- The Washington Times - Tuesday, August 22, 2000

DETROIT (AP) Ford Motor Co. will halt production at three truck plants for more than a week to free up 70,000 tires for use as replacements in a recall of 6.5 million Firestone tires.

The plants in St. Paul, Minn.; Edison, N.J.; and Hazelwood, Mo., will close from Aug. 28 to Sept. 8 so that 15-inch tires used in production of Ford Explorer/Mercury Mountaineer sport utility vehicles and Ford Ranger pickups can be sent to Ford and Lincoln/Mercury dealers. The plants employ about 6,000 workers, who still will be paid.

Ford Chief Executive Jac Nasser explained the announcement in a TV ad prepared for airing during ABC's "Monday Night Football."

"You have my personal guarantee that all of the resources of Ford Motor Company are being directed to resolve this situation," Mr. Nasser says in the ad.

Bridgestone/Firestone has recalled all P235/75R15 ATX and ATX II tires as well as 15-inch Wilderness AT tires made at a plant in Decatur, Ill. The National Highway Traffic Safety Administration is investigating 62 deaths and more than 100 injuries that could be linked to those tires.

Martin Inglis, vice president for Ford North America, said the shutdown will cut about 25,000 vehicles from Ford's production 15,000 Rangers and 10,000 Explorers/ Mountaineers. Not all of them would have received P235/75R15 tires that can be used as replacement tires under the recall.

Mr. Inglis said the move would affect Ford's earnings, but declined to say by how much. He said by mid-September, the tire industry should have ramped up production enough to provide more replacement tires.

"We're doing this to make the most tire replacements into the market now where we know there's a shortage," Mr. Inglis said. "The action will help us close the gap between supply and demand."

The recall of Bridgestone/ Firestone tires has created an apparent nationwide shortage of 15-inch tires, even as Ford has authorized more than 30 brands to replace recalled Firestone tires.

Meanwhile yesterday, a safety group that pushed for 1970s recalls of the Ford Pinto and 14.5 million Firestone 500 tires filed a lawsuit to force Bridgestone/Firestone Inc. and Ford Motor Co. to widen the recall beyond those 15-inch truck tires.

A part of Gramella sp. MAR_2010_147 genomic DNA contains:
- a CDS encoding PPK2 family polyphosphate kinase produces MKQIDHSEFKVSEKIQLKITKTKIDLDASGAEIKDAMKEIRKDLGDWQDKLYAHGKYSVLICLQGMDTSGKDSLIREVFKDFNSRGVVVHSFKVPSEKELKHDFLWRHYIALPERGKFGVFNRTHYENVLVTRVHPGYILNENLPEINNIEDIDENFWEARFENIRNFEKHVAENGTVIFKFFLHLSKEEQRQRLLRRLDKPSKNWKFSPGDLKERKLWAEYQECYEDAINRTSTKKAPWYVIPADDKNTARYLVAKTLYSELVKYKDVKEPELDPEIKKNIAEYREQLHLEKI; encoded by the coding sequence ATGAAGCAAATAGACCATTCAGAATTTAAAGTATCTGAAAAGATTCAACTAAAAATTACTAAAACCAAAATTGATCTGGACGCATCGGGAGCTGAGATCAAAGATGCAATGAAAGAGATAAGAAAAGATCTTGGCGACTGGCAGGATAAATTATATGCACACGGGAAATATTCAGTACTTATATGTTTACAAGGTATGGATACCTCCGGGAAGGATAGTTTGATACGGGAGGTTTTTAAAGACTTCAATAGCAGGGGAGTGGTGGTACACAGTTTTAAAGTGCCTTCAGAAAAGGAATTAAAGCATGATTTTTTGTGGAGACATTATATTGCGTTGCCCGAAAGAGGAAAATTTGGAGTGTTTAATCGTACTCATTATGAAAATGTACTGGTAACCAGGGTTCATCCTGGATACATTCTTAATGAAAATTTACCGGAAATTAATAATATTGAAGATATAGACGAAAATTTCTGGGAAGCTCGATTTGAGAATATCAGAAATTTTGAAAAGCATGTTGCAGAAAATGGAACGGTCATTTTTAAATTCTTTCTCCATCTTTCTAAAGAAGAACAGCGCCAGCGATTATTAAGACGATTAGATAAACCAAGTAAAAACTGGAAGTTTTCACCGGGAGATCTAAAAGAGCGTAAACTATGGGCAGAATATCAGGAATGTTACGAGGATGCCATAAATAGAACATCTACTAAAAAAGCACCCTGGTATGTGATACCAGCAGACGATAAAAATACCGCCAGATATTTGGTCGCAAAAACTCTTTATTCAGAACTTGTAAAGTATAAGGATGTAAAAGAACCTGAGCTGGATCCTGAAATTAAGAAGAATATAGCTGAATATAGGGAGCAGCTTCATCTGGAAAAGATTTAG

The Center for Auto Safety contends that all Firestone radial ATX, ATX II and Wilderness AT tires are defective and should be recalled.

Ford and Bridgestone/Firestone maintain that data on complaints filed by consumers suggest that only the tires under recall have shown a spike in problems with treads separating while vehicles are in motion. Most of the recalled tires were installed on Ford trucks, including the popular Explorer sport utility vehicle.

Clarence Ditlow, director of the Center for Auto Safety, said the group filed suit because it believed it could move faster than the federal government to force a wider recall.

"We need to take all possible actions to get this defect remedied," Mr. Ditlow said.

Limiting the recall to one size and one plant made no sense, Mr. Ditlow said. If the problem is with the Decatur plant where Ford and Bridgestone/Firestone have said many of the recalled tires were made then other tire lines made at the plant also should be recalled, he said. If the problem is a design defect, all the sizes in that design should be recalled.

A spokesman for Ford said the company would look at the group's data, but reiterated that the companies' data show only the models recalled have been linked to problems.

"We'd be happy to review the data, if any, that Mr. Ditlow used in determining that other tires should be recalled," said Ford spokesman Jon Harmon. "All the data Ford, Firestone and NHTSA has seen indicates the recalled population of tires are the ones needing to be recalled, and the other tires are performing very well.

"It would be irresponsible to recall perfectly good tires, because it would delay getting safe tires to customers who need them," Mr. Harmon said.

The lawsuit was filed in U.S. District Court in Washington. Several attorneys around the country have filed lawsuits seeking class-action status to represent consumers hurt by the recall. Attorneys general in several states also have said they were investigating the tires and the recall.

Meanwhile, Ford told analysts in a conference call yesterday that Explorer sales had slowed slightly since the recall began, and likely would be down for the month.

George Pipas, Ford's director of sales analysis, said the recall might be a reason for the decline, but new incentives on SUVs from other automakers also might contribute. He noted that Explorer was at 97 percent of its sales objective for the month better than other Ford cars and trucks.

"It's impossible to tease out the impact of one factor versus another," he said. "It's still doing very well, but the sales pace has declined somewhat since earlier this month."

Copyright © 2019 The Washington Times, LLC. Click here for reprint permission.

The Washington Times Comment Policy

The Washington Times welcomes your comments on Spot.im, our third-party provider. Please read our Comment Policy before commenting.


Click to Read More and View Comments

Click to Hide